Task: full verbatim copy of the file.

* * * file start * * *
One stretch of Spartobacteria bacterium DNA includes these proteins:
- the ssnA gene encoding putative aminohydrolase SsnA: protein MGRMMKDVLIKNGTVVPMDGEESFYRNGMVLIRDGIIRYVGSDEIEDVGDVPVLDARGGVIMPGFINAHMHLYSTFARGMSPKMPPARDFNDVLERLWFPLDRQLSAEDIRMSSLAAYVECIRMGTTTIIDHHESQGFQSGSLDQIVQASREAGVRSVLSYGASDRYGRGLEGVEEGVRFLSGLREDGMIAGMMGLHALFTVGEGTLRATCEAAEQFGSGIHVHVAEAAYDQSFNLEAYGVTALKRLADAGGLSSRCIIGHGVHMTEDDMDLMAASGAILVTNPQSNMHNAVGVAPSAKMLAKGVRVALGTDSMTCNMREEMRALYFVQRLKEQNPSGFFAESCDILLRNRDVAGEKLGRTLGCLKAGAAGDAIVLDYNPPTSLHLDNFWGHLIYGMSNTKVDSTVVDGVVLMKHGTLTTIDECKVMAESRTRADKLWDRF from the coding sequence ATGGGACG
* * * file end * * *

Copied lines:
One stretch of Spartobacteria bacterium DNA includes these proteins:
- the ssnA gene encoding putative aminohydrolase SsnA: protein MGRMMKDVLIKNGTVVPMDGEESFYRNGMVLIRDGIIRYVGSDEIEDVGDVPVLDARGGVIMPGFINAHMHLYSTFARGMSPKMPPARDFNDVLERLWFPLDRQLSAEDIRMSSLAAYVECIRMGTTTIIDHHESQGFQSGSLDQIVQASREAGVRSVLSYGASDRYGRGLEGVEEGVRFLSGLREDGMIAGMMGLHALFTVGEGTLRATCEAAEQFGSGIHVHVAEAAYDQSFNLEAYGVTALKRLADAGGLSSRCIIGHGVHMTEDDMDLMAASGAILVTNPQSNMHNAVGVAPSAKMLAKGVRVALGTDSMTCNMREEMRALYFVQRLKEQNPSGFFAESCDILLRNRDVAGEKLGRTLGCLKAGAAGDAIVLDYNPPTSLHLDNFWGHLIYGMSNTKVDSTVVDGVVLMKHGTLTTIDECKVMAESRTRADKLWDRF from the coding sequence ATGGGACG